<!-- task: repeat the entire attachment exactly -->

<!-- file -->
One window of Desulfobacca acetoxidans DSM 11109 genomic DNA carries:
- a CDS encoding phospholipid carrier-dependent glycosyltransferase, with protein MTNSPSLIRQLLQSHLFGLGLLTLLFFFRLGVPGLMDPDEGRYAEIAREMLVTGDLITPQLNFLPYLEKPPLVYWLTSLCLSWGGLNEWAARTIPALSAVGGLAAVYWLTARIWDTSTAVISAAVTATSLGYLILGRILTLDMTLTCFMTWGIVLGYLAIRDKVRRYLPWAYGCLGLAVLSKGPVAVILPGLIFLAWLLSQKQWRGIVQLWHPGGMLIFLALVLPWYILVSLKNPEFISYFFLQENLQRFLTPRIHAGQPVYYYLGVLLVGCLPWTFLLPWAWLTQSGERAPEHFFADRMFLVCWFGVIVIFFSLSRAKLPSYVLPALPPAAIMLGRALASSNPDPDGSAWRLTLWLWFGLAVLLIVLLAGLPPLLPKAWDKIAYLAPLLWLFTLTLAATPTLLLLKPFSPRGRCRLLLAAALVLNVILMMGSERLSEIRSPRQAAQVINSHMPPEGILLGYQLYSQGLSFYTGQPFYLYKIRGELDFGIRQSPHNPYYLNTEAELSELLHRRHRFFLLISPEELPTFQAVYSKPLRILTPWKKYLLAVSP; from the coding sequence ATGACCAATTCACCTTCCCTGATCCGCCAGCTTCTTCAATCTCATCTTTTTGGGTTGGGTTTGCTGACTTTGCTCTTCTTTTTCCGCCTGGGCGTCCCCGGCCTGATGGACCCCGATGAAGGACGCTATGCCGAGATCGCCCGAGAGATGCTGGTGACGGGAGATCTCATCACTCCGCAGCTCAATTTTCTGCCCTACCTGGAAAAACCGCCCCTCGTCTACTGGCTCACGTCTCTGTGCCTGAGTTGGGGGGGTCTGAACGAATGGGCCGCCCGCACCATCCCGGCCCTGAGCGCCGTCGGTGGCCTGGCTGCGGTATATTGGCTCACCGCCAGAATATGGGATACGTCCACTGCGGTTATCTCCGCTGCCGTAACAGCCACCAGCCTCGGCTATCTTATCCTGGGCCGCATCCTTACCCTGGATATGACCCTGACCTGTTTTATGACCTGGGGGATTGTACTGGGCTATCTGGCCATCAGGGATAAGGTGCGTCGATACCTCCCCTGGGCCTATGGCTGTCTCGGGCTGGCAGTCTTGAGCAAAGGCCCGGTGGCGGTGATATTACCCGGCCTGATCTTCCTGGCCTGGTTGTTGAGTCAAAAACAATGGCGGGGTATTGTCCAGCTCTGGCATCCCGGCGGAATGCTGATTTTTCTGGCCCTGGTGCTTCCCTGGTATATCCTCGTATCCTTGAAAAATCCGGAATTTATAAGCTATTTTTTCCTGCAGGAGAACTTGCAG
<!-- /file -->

One window of Desulfobacca acetoxidans DSM 11109 genomic DNA carries:
- a CDS encoding phospholipid carrier-dependent glycosyltransferase, with protein MTNSPSLIRQLLQSHLFGLGLLTLLFFFRLGVPGLMDPDEGRYAEIAREMLVTGDLITPQLNFLPYLEKPPLVYWLTSLCLSWGGLNEWAARTIPALSAVGGLAAVYWLTARIWDTSTAVISAAVTATSLGYLILGRILTLDMTLTCFMTWGIVLGYLAIRDKVRRYLPWAYGCLGLAVLSKGPVAVILPGLIFLAWLLSQKQWRGIVQLWHPGGMLIFLALVLPWYILVSLKNPEFISYFFLQENLQRFLTPRIHAGQPVYYYLGVLLVGCLPWTFLLPWAWLTQSGERAPEHFFADRMFLVCWFGVIVIFFSLSRAKLPSYVLPALPPAAIMLGRALASSNPDPDGSAWRLTLWLWFGLAVLLIVLLAGLPPLLPKAWDKIAYLAPLLWLFTLTLAATPTLLLLKPFSPRGRCRLLLAAALVLNVILMMGSERLSEIRSPRQAAQVINSHMPPEGILLGYQLYSQGLSFYTGQPFYLYKIRGELDFGIRQSPHNPYYLNTEAELSELLHRRHRFFLLISPEELPTFQAVYSKPLRILTPWKKYLLAVSP; from the coding sequence ATGACCAATTCACCTTCCCTGATCCGCCAGCTTCTTCAATCTCATCTTTTTGGGTTGGGTTTGCTGACTTTGCTCTTCTTTTTCCGCCTGGGCGTCCCCGGCCTGATGGACCCCGATGAAGGACGCTATGCCGAGATCGCCCGAGAGATGCTGGTGACGGGAGATCTCATCACTCCGCAGCTCAATTTTCTGCCCTACCTGGAAAAACCGCCCCTCGTCTACTGGCTCACGTCTCTGTGCCTGAGTTGGGGGGGTCTGAACGAATGGGCCGCCCGCACCATCCCGGCCCTGAGCGCCGTCGGTGGCCTGGCTGCGGTATATTGGCTCACCGCCAGAATATGGGATACGTCCACTGCGGTTATCTCCGCTGCCGTAACAGCCACCAGCCTCGGCTATCTTATCCTGGGCCGCATCCTTACCCTGGATATGACCCTGACCTGTTTTATGACCTGGGGGATTGTACTGGGCTATCTGGCCATCAGGGATAAGGTGCGTCGATACCTCCCCTGGGCCTATGGCTGTCTCGGGCTGGCAGTCTTGAGCAAAGGCCCGGTGGCGGTGATATTACCCGGCCTGATCTTCCTGGCCTGGTTGTTGAGTCAAAAACAATGGCGGGGTATTGTCCAGCTCTGGCATCCCGGCGGAATGCTGATTTTTCTGGCCCTGGTGCTTCCCTGGTATATCCTCGTATCCTTGAAAAATCCGGAATTTATAAGCTATTTTTTCCTGCAGGAGAACTTGCAG